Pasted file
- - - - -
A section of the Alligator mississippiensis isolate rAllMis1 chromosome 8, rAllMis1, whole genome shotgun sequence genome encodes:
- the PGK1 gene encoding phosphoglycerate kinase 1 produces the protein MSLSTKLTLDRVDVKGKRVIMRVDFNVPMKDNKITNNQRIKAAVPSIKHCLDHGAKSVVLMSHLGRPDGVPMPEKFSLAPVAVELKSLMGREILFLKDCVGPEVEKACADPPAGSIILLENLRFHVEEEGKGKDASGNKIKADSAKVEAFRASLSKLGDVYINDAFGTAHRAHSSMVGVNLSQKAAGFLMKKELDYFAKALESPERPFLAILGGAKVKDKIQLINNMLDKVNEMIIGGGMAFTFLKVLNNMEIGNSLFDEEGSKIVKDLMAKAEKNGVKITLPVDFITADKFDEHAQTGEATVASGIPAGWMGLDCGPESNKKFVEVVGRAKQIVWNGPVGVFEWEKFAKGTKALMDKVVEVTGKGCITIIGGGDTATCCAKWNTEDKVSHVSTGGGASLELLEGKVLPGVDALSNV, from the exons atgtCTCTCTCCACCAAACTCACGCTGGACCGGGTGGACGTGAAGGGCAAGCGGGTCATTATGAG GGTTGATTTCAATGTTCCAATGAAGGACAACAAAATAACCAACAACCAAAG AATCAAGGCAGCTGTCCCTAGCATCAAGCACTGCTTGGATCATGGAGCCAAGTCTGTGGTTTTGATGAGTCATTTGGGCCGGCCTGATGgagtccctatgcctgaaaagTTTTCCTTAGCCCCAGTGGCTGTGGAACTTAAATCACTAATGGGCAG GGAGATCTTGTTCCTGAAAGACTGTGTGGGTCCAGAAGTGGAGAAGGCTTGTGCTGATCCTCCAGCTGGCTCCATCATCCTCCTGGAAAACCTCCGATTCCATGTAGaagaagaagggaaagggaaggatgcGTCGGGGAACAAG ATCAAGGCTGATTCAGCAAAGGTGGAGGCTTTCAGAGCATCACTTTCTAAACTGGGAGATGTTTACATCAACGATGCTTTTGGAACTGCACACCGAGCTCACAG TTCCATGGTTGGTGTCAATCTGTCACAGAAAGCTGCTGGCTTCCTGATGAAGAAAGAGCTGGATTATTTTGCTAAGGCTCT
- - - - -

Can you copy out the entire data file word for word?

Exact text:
A section of the Alligator mississippiensis isolate rAllMis1 chromosome 8, rAllMis1, whole genome shotgun sequence genome encodes:
- the PGK1 gene encoding phosphoglycerate kinase 1 produces the protein MSLSTKLTLDRVDVKGKRVIMRVDFNVPMKDNKITNNQRIKAAVPSIKHCLDHGAKSVVLMSHLGRPDGVPMPEKFSLAPVAVELKSLMGREILFLKDCVGPEVEKACADPPAGSIILLENLRFHVEEEGKGKDASGNKIKADSAKVEAFRASLSKLGDVYINDAFGTAHRAHSSMVGVNLSQKAAGFLMKKELDYFAKALESPERPFLAILGGAKVKDKIQLINNMLDKVNEMIIGGGMAFTFLKVLNNMEIGNSLFDEEGSKIVKDLMAKAEKNGVKITLPVDFITADKFDEHAQTGEATVASGIPAGWMGLDCGPESNKKFVEVVGRAKQIVWNGPVGVFEWEKFAKGTKALMDKVVEVTGKGCITIIGGGDTATCCAKWNTEDKVSHVSTGGGASLELLEGKVLPGVDALSNV, from the exons atgtCTCTCTCCACCAAACTCACGCTGGACCGGGTGGACGTGAAGGGCAAGCGGGTCATTATGAG GGTTGATTTCAATGTTCCAATGAAGGACAACAAAATAACCAACAACCAAAG AATCAAGGCAGCTGTCCCTAGCATCAAGCACTGCTTGGATCATGGAGCCAAGTCTGTGGTTTTGATGAGTCATTTGGGCCGGCCTGATGgagtccctatgcctgaaaagTTTTCCTTAGCCCCAGTGGCTGTGGAACTTAAATCACTAATGGGCAG GGAGATCTTGTTCCTGAAAGACTGTGTGGGTCCAGAAGTGGAGAAGGCTTGTGCTGATCCTCCAGCTGGCTCCATCATCCTCCTGGAAAACCTCCGATTCCATGTAGaagaagaagggaaagggaaggatgcGTCGGGGAACAAG ATCAAGGCTGATTCAGCAAAGGTGGAGGCTTTCAGAGCATCACTTTCTAAACTGGGAGATGTTTACATCAACGATGCTTTTGGAACTGCACACCGAGCTCACAG TTCCATGGTTGGTGTCAATCTGTCACAGAAAGCTGCTGGCTTCCTGATGAAGAAAGAGCTGGATTATTTTGCTAAGGCTCT